To generalize is to be an idiot. To particularize alone is a distinction of merit.
Over at the Yale lecture series, there's a bunch of neat Intro to Psych lectures by Paul Bloom. In one of them, titled Why are People Different?, he notes that people have various attributes that help explain what they do: intelligence, openness, conscientiousness, extraversion, agreeableness, and neuroticism. These attributes are partially genetic, and they are interesting because they 1) are rather stable over an individual's life and 2) predict important real-world behavior.
Bloom highlights these are important because they explain why individuals are different. He then notes that when applied to groups, they are not important. His explanation here is rather unconvincing. He note Lewontin's famous anecdote of a crop of wheat, where seeds have a genetic potential that is very important, but a field of wheat can have different characteristics because one field is fertilized differently. True enough. But Bloom then says, because this is true, one can't say anything about groups of individuals. This simply isn't true, as the same reasoning can be applied to individuals, even more so. Further, one can do studies that abstract from important omitted variables, by in effect controlling for things like fertilizer, just as one does when estimating the effect of a characteristic for an individual.
Think of a stock. It has characteristics like its industry group, beta, and P/E ratio. These characteristics are important because they have different implications for risk and, sometimes, expected returns. When analyzing a large portfolio, this way of slicing things is informative. However, when looking at a specific stock to buy, the more you analyze the particulars of a stock like GOOG, these broad characteristics become merely one datum among many, almost irrelevant. Basically, factor analysis explains a lot only when applied to groups, not single stocks, for which the error is sufficiently large as to not make it a very meaningful bit of information compared to a narrative of GOOG's business strategy and stock performance against its peers. In contrast, most econometric financial research involves grouping stocks into deciles, sorted by a variable of interest.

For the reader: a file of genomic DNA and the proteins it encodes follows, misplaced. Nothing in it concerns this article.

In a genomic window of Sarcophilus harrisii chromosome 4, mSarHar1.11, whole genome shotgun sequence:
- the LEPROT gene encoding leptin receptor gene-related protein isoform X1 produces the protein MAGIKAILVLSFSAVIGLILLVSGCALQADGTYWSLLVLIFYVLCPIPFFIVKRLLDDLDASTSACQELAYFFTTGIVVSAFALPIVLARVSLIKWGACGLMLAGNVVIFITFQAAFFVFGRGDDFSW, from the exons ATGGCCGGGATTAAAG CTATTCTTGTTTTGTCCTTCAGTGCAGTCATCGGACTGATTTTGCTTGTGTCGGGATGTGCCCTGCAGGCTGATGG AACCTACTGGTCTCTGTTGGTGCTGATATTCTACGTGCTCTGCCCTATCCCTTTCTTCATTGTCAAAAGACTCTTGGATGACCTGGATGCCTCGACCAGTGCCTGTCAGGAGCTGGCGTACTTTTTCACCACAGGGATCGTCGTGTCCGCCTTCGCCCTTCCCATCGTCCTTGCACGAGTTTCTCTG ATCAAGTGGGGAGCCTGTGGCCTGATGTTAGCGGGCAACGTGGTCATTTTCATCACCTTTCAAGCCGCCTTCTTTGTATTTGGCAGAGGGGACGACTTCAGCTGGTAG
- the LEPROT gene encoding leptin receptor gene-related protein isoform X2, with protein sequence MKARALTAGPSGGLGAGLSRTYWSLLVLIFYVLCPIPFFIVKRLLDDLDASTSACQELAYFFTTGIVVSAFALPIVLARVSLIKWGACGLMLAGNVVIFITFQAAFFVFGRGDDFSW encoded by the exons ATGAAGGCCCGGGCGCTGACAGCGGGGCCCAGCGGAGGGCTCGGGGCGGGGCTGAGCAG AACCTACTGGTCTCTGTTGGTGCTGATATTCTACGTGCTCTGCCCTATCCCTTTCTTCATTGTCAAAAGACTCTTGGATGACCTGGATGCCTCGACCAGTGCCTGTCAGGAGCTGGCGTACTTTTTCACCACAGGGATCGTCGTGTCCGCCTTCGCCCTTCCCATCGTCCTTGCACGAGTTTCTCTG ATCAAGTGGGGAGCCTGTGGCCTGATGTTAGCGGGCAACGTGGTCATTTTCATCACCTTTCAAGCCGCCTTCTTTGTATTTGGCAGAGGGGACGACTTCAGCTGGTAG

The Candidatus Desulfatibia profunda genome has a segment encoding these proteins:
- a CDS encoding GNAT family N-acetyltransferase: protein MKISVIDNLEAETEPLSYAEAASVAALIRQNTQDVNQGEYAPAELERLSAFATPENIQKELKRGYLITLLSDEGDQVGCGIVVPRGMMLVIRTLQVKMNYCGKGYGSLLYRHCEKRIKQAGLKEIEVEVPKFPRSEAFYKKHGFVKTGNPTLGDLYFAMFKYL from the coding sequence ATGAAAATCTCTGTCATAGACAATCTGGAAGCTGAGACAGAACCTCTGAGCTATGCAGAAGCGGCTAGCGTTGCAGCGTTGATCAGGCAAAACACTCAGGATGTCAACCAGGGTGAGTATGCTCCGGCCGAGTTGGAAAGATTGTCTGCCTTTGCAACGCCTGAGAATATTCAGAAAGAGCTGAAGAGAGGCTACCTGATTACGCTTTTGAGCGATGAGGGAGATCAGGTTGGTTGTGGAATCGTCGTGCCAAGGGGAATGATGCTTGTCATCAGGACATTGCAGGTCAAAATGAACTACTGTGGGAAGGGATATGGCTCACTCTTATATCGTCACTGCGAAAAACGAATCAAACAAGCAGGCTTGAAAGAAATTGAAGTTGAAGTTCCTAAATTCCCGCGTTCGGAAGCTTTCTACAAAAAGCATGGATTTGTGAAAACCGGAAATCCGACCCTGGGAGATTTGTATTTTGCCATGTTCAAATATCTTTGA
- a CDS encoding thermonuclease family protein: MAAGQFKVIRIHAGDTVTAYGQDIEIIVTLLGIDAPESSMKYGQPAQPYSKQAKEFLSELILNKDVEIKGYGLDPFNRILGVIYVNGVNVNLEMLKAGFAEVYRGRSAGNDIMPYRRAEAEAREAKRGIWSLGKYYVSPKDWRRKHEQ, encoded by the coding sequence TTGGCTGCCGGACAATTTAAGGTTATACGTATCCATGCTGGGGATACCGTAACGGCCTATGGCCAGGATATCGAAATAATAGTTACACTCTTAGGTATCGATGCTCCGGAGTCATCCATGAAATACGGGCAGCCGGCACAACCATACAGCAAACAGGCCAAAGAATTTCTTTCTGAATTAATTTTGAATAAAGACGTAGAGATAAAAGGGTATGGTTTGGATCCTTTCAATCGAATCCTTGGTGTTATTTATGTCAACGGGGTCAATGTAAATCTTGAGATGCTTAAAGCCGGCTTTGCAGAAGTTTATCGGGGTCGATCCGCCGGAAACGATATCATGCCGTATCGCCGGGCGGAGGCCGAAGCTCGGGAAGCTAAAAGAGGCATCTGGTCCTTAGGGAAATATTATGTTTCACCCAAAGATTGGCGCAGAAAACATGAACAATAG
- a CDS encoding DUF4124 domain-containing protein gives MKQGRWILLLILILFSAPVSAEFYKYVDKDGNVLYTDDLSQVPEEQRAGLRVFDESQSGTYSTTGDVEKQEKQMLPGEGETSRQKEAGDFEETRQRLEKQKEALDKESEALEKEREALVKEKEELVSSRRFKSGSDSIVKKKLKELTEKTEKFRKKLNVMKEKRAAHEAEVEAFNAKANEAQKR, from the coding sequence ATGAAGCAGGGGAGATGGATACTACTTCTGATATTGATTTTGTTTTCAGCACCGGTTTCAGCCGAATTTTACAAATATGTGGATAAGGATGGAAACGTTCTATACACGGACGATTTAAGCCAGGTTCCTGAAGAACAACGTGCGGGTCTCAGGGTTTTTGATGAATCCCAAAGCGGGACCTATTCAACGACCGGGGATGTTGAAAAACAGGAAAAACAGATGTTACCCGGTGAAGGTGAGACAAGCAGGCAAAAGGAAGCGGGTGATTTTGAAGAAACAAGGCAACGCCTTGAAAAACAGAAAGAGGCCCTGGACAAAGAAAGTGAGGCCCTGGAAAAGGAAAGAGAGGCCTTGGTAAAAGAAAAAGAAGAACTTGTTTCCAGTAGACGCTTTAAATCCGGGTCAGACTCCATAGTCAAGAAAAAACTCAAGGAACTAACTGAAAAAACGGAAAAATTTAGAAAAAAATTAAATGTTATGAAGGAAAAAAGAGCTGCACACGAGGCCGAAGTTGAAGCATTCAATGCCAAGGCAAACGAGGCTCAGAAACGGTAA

I find it interesting that top psychologists only want to apply human characteristics to its most irrelevant application, the individual. That is, the the characteristics he discusses seem to have greater relevance to groups than individuals, but they don't want to look at that based on a very weak objection, that members don't all behave like their group. As if a tendency has to be 100% or 0% to be interesting. A young woman who avoids a dark alley where a bunch of young men are standing around is making a generalization that may be unfair, but prudent. Individuals often behave counter to their type--being more agreeable, or intelligent, in different applications on different days--but people understand that does not invalidate any label like 'intelligence'. I'm not saying one should only look at groups, just that it's an interesting application, no one is doing research here, and it's important. There is a lot of discussion of group differences in socio-economic variables, and the achievement gap seems to be the top focus of any American urban school system. Race, gender, and ethnicity are somehow both very important when discussing social justice, but also totally unimportant--if not meaningless--biologically.
There is a logical error in supposing that all groups are fundamentally the same on every metric of human behavior. Many things are heritable, important, and vary systematically between groups. Individual differences don't automatically wash away at the group level, otherwise there would never be evolution outside of rare bottleneck events (the whole 'Preservation of Favoured Races' subtitles in Origin of Species). It's really a rather weak assertion--that individual characteristics are at least as important at the group level--yet one of the taboos of our time.